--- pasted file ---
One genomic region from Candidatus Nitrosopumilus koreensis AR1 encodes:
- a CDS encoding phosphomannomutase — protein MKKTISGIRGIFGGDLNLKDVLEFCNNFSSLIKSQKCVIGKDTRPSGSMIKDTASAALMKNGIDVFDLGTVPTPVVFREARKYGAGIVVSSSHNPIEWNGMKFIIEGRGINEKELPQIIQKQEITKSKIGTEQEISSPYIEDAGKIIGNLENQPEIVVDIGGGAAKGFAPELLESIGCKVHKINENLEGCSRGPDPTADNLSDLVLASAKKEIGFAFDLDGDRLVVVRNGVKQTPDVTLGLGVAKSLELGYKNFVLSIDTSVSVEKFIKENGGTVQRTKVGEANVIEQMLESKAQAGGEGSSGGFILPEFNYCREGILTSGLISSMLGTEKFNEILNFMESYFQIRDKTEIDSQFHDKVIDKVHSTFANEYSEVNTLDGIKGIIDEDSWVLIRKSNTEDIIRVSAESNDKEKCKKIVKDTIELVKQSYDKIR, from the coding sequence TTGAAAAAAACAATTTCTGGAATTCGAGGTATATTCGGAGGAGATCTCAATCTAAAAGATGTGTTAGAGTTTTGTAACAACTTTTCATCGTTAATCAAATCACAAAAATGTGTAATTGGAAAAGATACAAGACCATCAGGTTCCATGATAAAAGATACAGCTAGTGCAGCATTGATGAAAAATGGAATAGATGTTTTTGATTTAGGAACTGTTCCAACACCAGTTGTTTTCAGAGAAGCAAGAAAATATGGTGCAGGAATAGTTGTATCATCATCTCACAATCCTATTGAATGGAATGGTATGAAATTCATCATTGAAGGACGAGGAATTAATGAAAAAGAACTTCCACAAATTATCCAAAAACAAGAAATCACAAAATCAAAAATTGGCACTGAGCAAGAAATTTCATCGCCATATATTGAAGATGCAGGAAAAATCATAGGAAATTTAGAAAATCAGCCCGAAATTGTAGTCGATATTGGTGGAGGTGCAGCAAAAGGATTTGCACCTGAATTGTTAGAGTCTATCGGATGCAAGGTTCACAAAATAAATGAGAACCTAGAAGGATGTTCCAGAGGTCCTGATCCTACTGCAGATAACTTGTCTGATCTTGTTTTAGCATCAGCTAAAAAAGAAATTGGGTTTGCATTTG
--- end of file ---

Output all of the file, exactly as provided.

One genomic region from Candidatus Nitrosopumilus koreensis AR1 encodes:
- a CDS encoding phosphomannomutase — protein MKKTISGIRGIFGGDLNLKDVLEFCNNFSSLIKSQKCVIGKDTRPSGSMIKDTASAALMKNGIDVFDLGTVPTPVVFREARKYGAGIVVSSSHNPIEWNGMKFIIEGRGINEKELPQIIQKQEITKSKIGTEQEISSPYIEDAGKIIGNLENQPEIVVDIGGGAAKGFAPELLESIGCKVHKINENLEGCSRGPDPTADNLSDLVLASAKKEIGFAFDLDGDRLVVVRNGVKQTPDVTLGLGVAKSLELGYKNFVLSIDTSVSVEKFIKENGGTVQRTKVGEANVIEQMLESKAQAGGEGSSGGFILPEFNYCREGILTSGLISSMLGTEKFNEILNFMESYFQIRDKTEIDSQFHDKVIDKVHSTFANEYSEVNTLDGIKGIIDEDSWVLIRKSNTEDIIRVSAESNDKEKCKKIVKDTIELVKQSYDKIR, from the coding sequence TTGAAAAAAACAATTTCTGGAATTCGAGGTATATTCGGAGGAGATCTCAATCTAAAAGATGTGTTAGAGTTTTGTAACAACTTTTCATCGTTAATCAAATCACAAAAATGTGTAATTGGAAAAGATACAAGACCATCAGGTTCCATGATAAAAGATACAGCTAGTGCAGCATTGATGAAAAATGGAATAGATGTTTTTGATTTAGGAACTGTTCCAACACCAGTTGTTTTCAGAGAAGCAAGAAAATATGGTGCAGGAATAGTTGTATCATCATCTCACAATCCTATTGAATGGAATGGTATGAAATTCATCATTGAAGGACGAGGAATTAATGAAAAAGAACTTCCACAAATTATCCAAAAACAAGAAATCACAAAATCAAAAATTGGCACTGAGCAAGAAATTTCATCGCCATATATTGAAGATGCAGGAAAAATCATAGGAAATTTAGAAAATCAGCCCGAAATTGTAGTCGATATTGGTGGAGGTGCAGCAAAAGGATTTGCACCTGAATTGTTAGAGTCTATCGGATGCAAGGTTCACAAAATAAATGAGAACCTAGAAGGATGTTCCAGAGGTCCTGATCCTACTGCAGATAACTTGTCTGATCTTGTTTTAGCATCAGCTAAAAAAGAAATTGGGTTTGCATTTG